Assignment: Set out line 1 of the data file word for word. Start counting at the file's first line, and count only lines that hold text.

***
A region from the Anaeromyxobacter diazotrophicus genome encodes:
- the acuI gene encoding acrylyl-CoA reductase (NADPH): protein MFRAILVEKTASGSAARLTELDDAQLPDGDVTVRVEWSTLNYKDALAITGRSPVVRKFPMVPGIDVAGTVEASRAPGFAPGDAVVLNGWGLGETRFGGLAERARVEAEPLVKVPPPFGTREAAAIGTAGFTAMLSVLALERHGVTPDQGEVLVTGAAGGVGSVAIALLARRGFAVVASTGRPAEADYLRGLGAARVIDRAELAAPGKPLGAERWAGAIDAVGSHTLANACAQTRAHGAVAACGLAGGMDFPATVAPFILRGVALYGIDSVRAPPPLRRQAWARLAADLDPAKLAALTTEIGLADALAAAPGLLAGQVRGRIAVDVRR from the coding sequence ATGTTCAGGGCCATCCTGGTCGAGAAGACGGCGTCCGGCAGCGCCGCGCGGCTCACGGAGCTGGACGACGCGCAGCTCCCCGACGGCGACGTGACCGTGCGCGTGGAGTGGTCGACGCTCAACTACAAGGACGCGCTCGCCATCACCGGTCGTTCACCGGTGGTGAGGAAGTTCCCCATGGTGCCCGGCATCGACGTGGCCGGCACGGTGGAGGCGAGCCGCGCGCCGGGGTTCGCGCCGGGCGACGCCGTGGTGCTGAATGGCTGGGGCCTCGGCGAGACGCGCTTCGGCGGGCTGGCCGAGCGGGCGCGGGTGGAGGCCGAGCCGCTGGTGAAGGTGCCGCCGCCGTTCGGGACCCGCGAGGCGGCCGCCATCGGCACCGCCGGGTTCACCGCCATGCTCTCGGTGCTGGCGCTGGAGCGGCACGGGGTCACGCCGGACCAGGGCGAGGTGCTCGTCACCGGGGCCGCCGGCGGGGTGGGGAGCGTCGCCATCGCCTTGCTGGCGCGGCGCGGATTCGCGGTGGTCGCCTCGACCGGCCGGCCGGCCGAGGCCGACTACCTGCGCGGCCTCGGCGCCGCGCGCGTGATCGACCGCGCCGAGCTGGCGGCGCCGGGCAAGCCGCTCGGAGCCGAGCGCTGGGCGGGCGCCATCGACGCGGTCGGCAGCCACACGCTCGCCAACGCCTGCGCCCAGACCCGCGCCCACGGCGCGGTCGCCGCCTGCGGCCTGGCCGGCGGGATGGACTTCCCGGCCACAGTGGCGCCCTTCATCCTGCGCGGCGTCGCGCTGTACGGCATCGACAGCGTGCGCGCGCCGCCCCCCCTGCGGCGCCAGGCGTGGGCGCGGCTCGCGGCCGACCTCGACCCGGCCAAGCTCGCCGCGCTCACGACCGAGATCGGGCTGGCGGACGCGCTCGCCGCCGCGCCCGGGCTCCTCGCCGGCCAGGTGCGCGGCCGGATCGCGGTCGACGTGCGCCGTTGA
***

A region from the Anaeromyxobacter diazotrophicus genome encodes: